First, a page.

Note: This page covers information specific to North Carolina. See the Trade Secrets overview for more general information.
The North Carolina Trade Secrets Protection Act is located in chapter 66, article 24 of the North Carolina General Statutes. This Act is similar to the Uniform Trade Secrets Act. For generally applicable information on trade secrets claims and defenses, see Basics of a Trade Secret Claim and Publishing Trade Secrets.
Like the Uniform Trade Secret Act, The North Carolina Trade Secrets Protection Act prohibits "misappropriation" of trade secrets and provides certain remedies.
N.C. Gen. Stat. § 66-152 defines the key terms of the Act:
(1)"Misappropriation" means acquisition, disclosure, or use of a trade secret of another without express or implied authority or consent, unless such trade secret was arrived at by independent development, reverse engineering, or was obtained from another person with a right to disclose the trade secret.
(2)"Person" means an individual, corporation, government, governmental subdivision or agency, business trust, estate, trust, partnership, association, joint venture, or any other legal or commercial entity.
(3)"Trade secret" means business or technical information, including but not limited to a formula, pattern, program, device, compilation of information, method, technique, or process that:
- a. Derives independent actual or potential commercial value from not being generally known or readily ascertainable through independent development or reverse engineering by persons who can obtain economic value from its disclosure or use; and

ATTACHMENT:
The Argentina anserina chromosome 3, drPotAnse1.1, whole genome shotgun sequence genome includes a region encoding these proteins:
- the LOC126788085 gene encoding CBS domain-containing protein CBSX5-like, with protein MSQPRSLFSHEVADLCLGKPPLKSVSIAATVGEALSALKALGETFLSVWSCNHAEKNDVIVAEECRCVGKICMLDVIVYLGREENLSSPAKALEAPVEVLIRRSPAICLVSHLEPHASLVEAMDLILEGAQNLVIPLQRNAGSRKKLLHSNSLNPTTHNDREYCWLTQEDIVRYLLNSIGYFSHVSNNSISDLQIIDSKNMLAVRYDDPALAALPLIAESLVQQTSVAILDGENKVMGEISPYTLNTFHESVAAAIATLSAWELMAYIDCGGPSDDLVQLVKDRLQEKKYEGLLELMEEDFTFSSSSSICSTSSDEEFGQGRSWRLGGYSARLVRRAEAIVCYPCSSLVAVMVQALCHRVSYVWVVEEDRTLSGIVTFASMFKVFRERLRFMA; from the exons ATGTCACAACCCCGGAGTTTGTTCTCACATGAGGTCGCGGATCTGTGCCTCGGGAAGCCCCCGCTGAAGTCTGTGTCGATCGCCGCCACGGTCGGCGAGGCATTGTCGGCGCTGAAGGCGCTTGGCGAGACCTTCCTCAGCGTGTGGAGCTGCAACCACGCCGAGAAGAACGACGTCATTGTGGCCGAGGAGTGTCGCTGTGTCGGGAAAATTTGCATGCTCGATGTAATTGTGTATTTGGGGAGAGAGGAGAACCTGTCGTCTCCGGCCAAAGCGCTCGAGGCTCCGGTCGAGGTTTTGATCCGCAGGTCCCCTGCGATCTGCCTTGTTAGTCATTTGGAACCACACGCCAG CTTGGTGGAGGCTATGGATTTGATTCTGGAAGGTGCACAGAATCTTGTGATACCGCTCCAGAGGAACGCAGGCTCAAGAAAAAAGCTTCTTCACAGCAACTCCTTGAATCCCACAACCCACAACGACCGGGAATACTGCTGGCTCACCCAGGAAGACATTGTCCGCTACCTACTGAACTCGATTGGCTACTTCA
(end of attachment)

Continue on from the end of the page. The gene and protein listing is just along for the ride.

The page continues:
- b. Is the subject of efforts that are reasonable under the circumstances to maintain its secrecy.
If the court finds that a defendant has misappropriated a plaintiff's trade secret(s), it may impose the following remedies:
- Injunctive Relief: The Act empowers a court to order a defendant to stop violating the plaintiff's rights and to take steps to preserve the secrecy of the plaintiff's information. See N.C. Gen. Stat. § 66-154. Most importantly, this means that a court has the authority, as far as the law of trade secrets goes, to order you to stop publishing someone's trade secrets if it finds that your publication amounts to misappropriation. The First Amendment to the U.S. Constitution may limit the court's ability to do so, however. For details, see Publishing Trade Secrets.
- Damages: A court can make a defendant pay money damages to the plaintiff for the economic harm suffered as a result of a trade secret violation. This may include the plaintiff's losses resulting from the misappropriation and the defendant's profits derived from it. If the court determines that the defendant acted willfully or maliciously, it may award the plaintiff punitive damages. See N.C. Gen. Stat. § 66-154.
- Attorneys' Fees: If a plaintiff sues and wins, the court may award attorneys' fees if it finds that the defendant acted willfully or maliciously. On the other hand, if the defendant wins, the court may award attorneys' fees if it finds that the plaintiff acted in bad faith when filing the lawsuit. See N.C. Gen. Stat. § 66-154.
Statute of LimitationsThe statute of limitations for a trade secret claim in North Carolina is three years. See N.C. Gen. Stat. § 66-157